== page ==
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Avoidaee Perinatal Deaths as Seen at Muhimbili National Hospital, Dar-es-Salaam Tanzania.

Marandu, S., G. (2007) Avoidaee Perinatal Deaths as Seen at Muhimbili National Hospital, Dar-es-Salaam Tanzania. Masters thesis, Muhimbili University of Health and Allied Science.

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In developing countries perinatal mortality is still very high and remains a challenge in the care of pregnant women. In a poor resource country like Tanzania knowing the avoidable causes of perinatal deaths can greatly have an impact on perinatal mortality and designing effective and measurable interventions with the available resources. To determine factors contributing to avoidable perinatal death at Muhimbili National Hospital from 1st November 2006 to 31st January 2007. This was a cross sectional descriptive study. All pregnant women admitted in the labour ward and aclampsia ward for delivery during the study period and had perinatal death weight ≥1500gm were included in the study. There were 2628 deliveries during the study period with 192 perinatal death Among them 129 were stillbirths where by 80 were and 49 MSBs. There were 63 first week neonatal deaths. The perinatal mortality rate was 73/1000 births. Stillbirth and early neonatal death rates were 49/1000 births and 24/1000 live births respectively. Twenty five birth weights of <1500gm amd were exclude from the study. The median age of the study population was 26±1.86, where 61.7% (103/…) had primary school education. Most of the women attended their antenatal care at health centre and dispensary level; 77% (129) and 18% (30) at hospital level while 8?..(5%0) women did not attend at all. Suboptimal factors identified in 134 (80.2) mothers who had perinatal deaths 36(21.5%) deaths were possibly avoidable while 57(34.1%) were likely avoidable. To 41(24.6%) mothers the suboptimal factors unlikely contributed to perinatal deaths. Pre-eclampsia/ eclampsia, severe anaemia, malaria and HIV/AIDS were the most common medical conditions observed in mothers who had perinatal deaths. Birth asphyxia and prematurity were the leading causes of deaths. Pre-eclampsia/eclampsia, severe anaemia, malaria, and HIV/AIDS were the common medical conditions that contributed to perinatal deaths. Improving antenatal care at health centers and dispensaries level and intrapartum care at MNH is essential in order to prevent avoidable perinatal deaths.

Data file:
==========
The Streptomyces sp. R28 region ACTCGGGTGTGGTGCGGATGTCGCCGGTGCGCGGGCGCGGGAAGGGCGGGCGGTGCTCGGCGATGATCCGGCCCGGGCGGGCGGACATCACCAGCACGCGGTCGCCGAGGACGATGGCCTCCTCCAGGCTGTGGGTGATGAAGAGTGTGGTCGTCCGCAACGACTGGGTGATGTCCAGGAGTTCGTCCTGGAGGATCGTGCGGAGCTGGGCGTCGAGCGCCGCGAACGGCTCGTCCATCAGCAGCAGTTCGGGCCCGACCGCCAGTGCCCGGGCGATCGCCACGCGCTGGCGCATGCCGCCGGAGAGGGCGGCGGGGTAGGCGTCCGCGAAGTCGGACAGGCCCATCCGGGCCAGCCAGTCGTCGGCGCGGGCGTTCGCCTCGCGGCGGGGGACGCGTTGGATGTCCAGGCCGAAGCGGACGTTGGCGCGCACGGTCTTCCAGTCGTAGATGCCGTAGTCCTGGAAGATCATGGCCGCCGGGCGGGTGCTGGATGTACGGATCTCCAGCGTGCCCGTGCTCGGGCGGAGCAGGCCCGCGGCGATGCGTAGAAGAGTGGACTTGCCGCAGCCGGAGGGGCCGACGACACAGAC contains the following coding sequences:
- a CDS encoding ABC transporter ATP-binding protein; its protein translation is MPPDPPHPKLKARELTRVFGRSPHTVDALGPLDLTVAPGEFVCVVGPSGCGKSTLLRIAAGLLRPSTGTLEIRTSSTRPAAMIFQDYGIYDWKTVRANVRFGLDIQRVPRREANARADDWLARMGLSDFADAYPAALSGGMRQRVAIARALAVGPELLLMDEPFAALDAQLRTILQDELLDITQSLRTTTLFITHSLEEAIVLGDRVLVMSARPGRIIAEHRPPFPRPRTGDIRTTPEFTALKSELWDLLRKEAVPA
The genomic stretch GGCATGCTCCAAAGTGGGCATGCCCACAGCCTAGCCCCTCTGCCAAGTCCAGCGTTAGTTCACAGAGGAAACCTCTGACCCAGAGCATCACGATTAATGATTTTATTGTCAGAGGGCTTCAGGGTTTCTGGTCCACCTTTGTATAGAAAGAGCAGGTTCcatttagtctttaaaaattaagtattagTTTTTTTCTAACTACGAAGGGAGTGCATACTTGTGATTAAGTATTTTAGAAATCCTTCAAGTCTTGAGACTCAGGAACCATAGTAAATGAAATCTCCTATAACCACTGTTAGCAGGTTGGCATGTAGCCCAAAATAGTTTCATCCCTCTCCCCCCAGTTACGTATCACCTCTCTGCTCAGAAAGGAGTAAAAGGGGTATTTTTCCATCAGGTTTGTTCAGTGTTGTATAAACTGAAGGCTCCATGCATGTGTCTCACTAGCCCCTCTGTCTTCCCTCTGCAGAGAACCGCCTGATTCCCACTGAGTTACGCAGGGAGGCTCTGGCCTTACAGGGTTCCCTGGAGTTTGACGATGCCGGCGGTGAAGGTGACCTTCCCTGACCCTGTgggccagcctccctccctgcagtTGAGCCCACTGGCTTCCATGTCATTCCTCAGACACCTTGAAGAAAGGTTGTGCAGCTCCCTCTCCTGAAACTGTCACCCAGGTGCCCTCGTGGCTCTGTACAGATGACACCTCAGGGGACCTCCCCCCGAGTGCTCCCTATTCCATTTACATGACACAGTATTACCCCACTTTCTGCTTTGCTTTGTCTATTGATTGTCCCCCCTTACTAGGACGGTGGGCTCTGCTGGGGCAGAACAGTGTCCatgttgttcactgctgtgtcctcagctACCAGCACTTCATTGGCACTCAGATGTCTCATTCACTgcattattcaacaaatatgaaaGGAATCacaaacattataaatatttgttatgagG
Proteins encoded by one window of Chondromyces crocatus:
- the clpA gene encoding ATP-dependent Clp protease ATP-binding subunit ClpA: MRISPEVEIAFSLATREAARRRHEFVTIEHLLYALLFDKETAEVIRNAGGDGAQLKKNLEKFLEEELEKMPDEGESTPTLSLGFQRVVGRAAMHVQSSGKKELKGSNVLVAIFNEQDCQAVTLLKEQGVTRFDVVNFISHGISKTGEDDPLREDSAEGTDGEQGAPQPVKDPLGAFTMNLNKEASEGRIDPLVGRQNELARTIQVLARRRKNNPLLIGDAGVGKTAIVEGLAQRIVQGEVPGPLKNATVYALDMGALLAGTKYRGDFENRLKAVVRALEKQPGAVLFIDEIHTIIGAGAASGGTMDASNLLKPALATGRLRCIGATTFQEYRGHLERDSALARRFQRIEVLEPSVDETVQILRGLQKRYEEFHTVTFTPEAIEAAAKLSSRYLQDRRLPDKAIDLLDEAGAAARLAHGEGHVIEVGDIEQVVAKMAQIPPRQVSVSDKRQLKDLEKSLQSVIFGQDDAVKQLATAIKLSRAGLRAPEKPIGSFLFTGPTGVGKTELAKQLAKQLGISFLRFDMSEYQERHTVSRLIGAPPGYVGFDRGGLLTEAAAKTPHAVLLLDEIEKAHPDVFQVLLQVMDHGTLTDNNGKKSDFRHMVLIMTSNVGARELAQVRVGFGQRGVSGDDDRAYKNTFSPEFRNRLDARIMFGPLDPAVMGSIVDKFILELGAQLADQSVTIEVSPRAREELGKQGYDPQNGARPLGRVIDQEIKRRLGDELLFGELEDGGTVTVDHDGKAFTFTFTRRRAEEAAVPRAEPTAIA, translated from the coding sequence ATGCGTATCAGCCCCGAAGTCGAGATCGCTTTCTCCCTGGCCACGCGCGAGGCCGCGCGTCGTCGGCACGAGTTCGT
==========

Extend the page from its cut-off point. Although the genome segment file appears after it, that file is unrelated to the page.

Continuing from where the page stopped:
Item Type: Thesis (Masters)
Keywords: Perinatal Deaths, Eclampsia, Antenatal Care, Health Centers and Dispensaries, Muhimbili National Hospital, Dar es Salaam, Tanzania
Subjects: Maternal & Neonatal Health > Maternal Mortality & Morbidity
Maternal & Neonatal Health > Antenatal care
Divisions: Muhimbili University of Health and Allied Sciences (MUHAS)
Depositing User: Mr Joseph Madata
Date Deposited: 11 Sep 2013 07:00
Last Modified: 11 Sep 2013 07:00

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